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第十六届中国日报社“21世纪杯”全国英语演讲比赛半决赛秦怿炜演讲视频
来源:21英语网  时间:2011-07-11 16:3


秦怿炜 澳门科技大学

Good afternoon ladies and gentlemen,

Let me pose two questions to you before I start my speech:

The first one: what was your first dream?

The second: How many of you have made this first dream come true?

 We have heard many stories about how we should never give up our first dream. However, I have an alternate interpretation:

Look into the reality. When reality asserts itself in our lives and makes that dream impossible, to attempt to realize this first dream may become a futile undertaking.

This cruel dilemma attained painful clarity for me as I began to prepare my speech for this contest.

 My first dream was to become a cardiothoracic surgeon like my mother. During my elementary school years, I went daily to the hospital where my mother worked after school. I admired her surgeon’s gown, I was touched by the trust in her patients’ eyes, I even was addicted to the acrid odors of the antiseptics that wafted through the hospital.

I dwelt in the certainty that I would become a cardiothoracic surgeon until I was 16. That was my first year in high school when I directly confronted the reality of the nationwide college entrance examination. The average scores of the students in my province were the highest in China. And, alas, 70% of the students in my province chose science as their major and only 30% of them chose art. I myself am only average at math and my ability at chemistry was no better.  But I was the best student at Chinese literature, history, and geography at my high school. If I want to be a surgeon, exceptional ability in science, meaning chemistry, physics, etc. would be required.  Thus my dilemma: if I pursued art, I was pretty sure I could be admitted into a top university in China, but my surgeon dream would remain unfulfilled. If I pursued science, I would, at best, only be admitted to a mediocre university and the chances were that I would never achieve my dream.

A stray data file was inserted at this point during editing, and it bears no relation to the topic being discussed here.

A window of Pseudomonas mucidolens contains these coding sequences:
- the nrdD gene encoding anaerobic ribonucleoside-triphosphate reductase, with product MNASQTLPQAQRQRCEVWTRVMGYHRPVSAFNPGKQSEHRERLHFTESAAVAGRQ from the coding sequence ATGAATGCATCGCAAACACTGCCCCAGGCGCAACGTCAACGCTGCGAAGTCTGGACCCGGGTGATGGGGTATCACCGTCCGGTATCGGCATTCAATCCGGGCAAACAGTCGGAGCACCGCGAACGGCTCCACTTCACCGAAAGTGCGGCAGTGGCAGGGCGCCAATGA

So, after 3 days of agonizing internal struggle, I gave up my first dream.

But to tell you the truth, I don't regret the decision. Because I came to understand a more important truth: we should alter and transform our aspirations if changed circumstances provide us with no way to go forward. A mind wearied or paralyzed by disappointment can easily overlook new possibilities. Before quitting altogether, we should search for ways to fit the new situation and find new ways to pursue our aspiration to excel.

Let’s go back to the first two questions I asked just now: my first dream was to be a surgeon, and I didn't make it come true, because, along the way, I realized that it wasn't the vocation that suited me the best, along the way, I discovered that I am in love with the hospitality industry, and along the way, I understood that, if we lose something, we lose it for a reason, a reason that emerges from deeper within ourselves. And we must accept and believe that something better and more authentic will emerge from the initial disappointment.

There are only a few people in the world who have made their first dream come true. But, still, there are many more people who are living a happy life. I gave up my dream of becoming a surgeon but I ended up working in a highly responsible position in one of the best hotels in the world. What I do is perhaps not the most exalted job on earth. But it is challenging and interesting. And there was no guarantee that I would have been happy as a surgeon.
 
You never know what is waiting for you at the end of your first dream. It might have been just an idealized fantasy of your youth. If you rigidly stick to that fantasy, you will tragically limit your options and you will never know an alternate reality, one that offer many more satisfactions and experiences.